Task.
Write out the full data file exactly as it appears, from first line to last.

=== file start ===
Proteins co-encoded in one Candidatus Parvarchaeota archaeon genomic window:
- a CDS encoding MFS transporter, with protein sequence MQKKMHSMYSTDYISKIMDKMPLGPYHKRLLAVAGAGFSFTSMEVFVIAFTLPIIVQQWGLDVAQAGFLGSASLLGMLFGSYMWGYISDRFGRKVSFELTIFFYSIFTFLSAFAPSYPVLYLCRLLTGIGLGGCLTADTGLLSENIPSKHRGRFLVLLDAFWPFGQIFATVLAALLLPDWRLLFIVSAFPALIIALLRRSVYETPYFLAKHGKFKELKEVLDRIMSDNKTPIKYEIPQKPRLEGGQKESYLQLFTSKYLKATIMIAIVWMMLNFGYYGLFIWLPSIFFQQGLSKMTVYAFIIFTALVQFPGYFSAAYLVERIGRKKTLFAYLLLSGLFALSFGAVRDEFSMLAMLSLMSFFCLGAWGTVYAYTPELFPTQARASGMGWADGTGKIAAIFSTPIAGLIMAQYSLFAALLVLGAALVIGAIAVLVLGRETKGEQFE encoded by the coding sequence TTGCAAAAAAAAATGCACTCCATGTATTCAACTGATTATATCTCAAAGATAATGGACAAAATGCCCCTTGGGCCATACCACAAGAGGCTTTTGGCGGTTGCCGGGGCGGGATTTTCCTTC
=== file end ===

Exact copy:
Proteins co-encoded in one Candidatus Parvarchaeota archaeon genomic window:
- a CDS encoding MFS transporter, with protein sequence MQKKMHSMYSTDYISKIMDKMPLGPYHKRLLAVAGAGFSFTSMEVFVIAFTLPIIVQQWGLDVAQAGFLGSASLLGMLFGSYMWGYISDRFGRKVSFELTIFFYSIFTFLSAFAPSYPVLYLCRLLTGIGLGGCLTADTGLLSENIPSKHRGRFLVLLDAFWPFGQIFATVLAALLLPDWRLLFIVSAFPALIIALLRRSVYETPYFLAKHGKFKELKEVLDRIMSDNKTPIKYEIPQKPRLEGGQKESYLQLFTSKYLKATIMIAIVWMMLNFGYYGLFIWLPSIFFQQGLSKMTVYAFIIFTALVQFPGYFSAAYLVERIGRKKTLFAYLLLSGLFALSFGAVRDEFSMLAMLSLMSFFCLGAWGTVYAYTPELFPTQARASGMGWADGTGKIAAIFSTPIAGLIMAQYSLFAALLVLGAALVIGAIAVLVLGRETKGEQFE encoded by the coding sequence TTGCAAAAAAAAATGCACTCCATGTATTCAACTGATTATATCTCAAAGATAATGGACAAAATGCCCCTTGGGCCATACCACAAGAGGCTTTTGGCGGTTGCCGGGGCGGGATTTTCCTTC